Not only did 17-year-old Amy Tippins develop a sudden craving and liking for hamburgers following her successful liver transplant in 1993, but she also suddenly developed a deep sense of moral and civic duty and an appreciation for her community at large.
That wasn’t the strangest thing she noticed, however. She seemed to have new abilities as well. She noticed that she would wonder into hardware stores without realizing what she was doing. Also, she had knowledge of a whole range of complex do-it-yourself skills and was physically able to carry them out.
Amy had suffered from acute liver disease, which led to her requiring a new liver. She managed to arrange a meeting with the donor’s family and learned that he was a former US Marshal named Mike James. His family stated that hamburgers were one of his favorite foods, but perhaps more importantly to Amy, they said that he loved to work with his hands and had undertaken several building projects at home before his death. His family also told her that his goal in life was always to help and protect other people.
Amy believes that through the liver transplant, she has absorbed some of Mike’s personality and sense of duty as well as some of his skills.
Various theories have been proposed to explain this notion of ‘cellular memory’. This is a survey of a few prominent ones:
Little brain in the heart
In 1994, Dr Armour introduced the concept of a functional ‘heart brain (9).’ His analysis revealed that the heart has an intrinsic nervous system of its own, containing around 40,000 neurons called sensory neurites. The heart acts independently of the brain, sending and receiving meaningful messages of its own through the autonomic nervous system. It is possible that this newly discovered center of intelligence is responsible for the memory transfer. (see my previous article: Dr. Stephen Porges. His name for it is the Polyvagal System.)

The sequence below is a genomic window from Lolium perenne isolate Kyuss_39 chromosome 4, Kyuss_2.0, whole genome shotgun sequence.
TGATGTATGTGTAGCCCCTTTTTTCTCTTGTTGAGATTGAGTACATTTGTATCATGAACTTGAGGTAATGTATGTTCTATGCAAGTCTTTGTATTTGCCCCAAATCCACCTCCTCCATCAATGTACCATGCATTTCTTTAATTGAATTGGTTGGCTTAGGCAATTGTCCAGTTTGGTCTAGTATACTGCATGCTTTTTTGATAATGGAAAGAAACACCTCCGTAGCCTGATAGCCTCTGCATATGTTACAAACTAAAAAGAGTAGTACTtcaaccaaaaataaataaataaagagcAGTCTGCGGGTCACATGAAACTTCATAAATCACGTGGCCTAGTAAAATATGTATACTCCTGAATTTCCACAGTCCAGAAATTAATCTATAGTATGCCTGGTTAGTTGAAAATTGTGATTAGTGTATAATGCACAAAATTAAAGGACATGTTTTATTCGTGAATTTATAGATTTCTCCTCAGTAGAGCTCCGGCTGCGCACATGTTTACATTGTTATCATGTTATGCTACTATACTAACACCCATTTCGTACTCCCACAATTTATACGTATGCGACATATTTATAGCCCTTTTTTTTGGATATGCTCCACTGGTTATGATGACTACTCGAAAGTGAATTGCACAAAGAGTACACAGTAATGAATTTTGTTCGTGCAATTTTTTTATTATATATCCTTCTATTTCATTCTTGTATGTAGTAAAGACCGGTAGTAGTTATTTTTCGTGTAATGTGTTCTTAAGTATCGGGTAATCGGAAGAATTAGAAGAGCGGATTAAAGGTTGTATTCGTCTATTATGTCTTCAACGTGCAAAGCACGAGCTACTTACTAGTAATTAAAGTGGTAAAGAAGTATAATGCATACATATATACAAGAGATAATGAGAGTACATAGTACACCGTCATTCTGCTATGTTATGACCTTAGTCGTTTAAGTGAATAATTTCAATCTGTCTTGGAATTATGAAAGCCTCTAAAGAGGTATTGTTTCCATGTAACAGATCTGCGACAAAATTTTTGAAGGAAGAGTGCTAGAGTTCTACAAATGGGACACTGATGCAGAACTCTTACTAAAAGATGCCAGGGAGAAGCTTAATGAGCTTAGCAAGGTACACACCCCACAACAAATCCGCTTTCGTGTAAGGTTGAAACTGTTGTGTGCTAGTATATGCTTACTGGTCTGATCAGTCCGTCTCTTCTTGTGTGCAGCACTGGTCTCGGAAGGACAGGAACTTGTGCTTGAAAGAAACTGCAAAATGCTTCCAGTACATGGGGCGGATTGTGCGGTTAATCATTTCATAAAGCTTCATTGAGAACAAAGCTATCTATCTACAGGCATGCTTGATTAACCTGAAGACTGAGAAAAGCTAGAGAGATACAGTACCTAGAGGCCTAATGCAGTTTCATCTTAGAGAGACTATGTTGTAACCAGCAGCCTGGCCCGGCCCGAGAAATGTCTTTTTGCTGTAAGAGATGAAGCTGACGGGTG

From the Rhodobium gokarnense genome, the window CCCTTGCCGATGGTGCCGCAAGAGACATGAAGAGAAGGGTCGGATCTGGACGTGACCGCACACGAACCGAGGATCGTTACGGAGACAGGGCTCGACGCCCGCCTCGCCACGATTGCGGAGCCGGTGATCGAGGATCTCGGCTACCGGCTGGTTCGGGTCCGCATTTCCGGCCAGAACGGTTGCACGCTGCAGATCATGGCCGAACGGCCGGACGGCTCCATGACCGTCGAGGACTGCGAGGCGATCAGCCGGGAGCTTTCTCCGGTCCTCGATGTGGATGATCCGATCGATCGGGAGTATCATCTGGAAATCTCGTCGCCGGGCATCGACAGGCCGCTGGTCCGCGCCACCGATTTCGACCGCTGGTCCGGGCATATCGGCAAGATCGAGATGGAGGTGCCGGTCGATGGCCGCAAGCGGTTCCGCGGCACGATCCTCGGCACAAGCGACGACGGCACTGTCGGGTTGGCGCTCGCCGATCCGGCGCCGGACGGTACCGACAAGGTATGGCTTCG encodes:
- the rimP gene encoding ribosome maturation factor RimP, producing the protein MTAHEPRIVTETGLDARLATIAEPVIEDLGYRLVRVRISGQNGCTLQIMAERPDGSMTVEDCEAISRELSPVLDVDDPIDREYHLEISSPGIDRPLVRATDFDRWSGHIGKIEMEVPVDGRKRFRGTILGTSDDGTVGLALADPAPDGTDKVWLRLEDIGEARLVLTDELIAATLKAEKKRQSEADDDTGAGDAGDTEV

Pharmacologist Candace Pert proposed that neuropeptides which are stored in every cell act as a sort of biochemical correlate of emotion. It was previously thought that emotions resided in the limbic system in the brain. According to Pert, neuropeptides are protein-like messenger molecules released by the brain neurons which flow through the body communicating among the nervous, immune, endocrine, muscle, and skeletal systems via blood, interstitial fluids and the central nervous system, which are all body fluids. At present, about 100 different peptides are known to be released by various populations of neurons in the mammalian brain. Neuropeptides have also been found in the heart, which could explain some forms of cellular memories reported by heart transplant recipients (10).
Either way, whether things go great or things go badly there is a statistical chance I may not get the same man back. I didn’t find out on Thursday because at the last moment they found out that the liver wasn’t good enough.
I’m speculating here, but when a liver comes in that could be used for transplant, if it was from the area or at the hospital, I would imagine because it was local that it would be far better to keep it in a body and that body of life support until transplant. Then when your patient was completely ready the doctors begin the first step and would open up the body and take the liver. You really never know what you are going to find until that step. It turns out that the liver wasn’t transplantable. They didn’t tell us why, there are legal reasons which we agreed to before we made the transplant list back in August.
Philosophically looked at, and really in this matter that is all I have, if I want my husband at all, a transplant is the only option. I have never met a more stubborn, willful, quadruple Scorpio in my entire life, so really, what ever ‘traits’ that liver may have, they will wind up not more than a twinkle in his eye. But in my story-bent mind the possibilities are legion and sometimes I just have to tell myself “Oh! Shut up!” (echo, echo, echo – )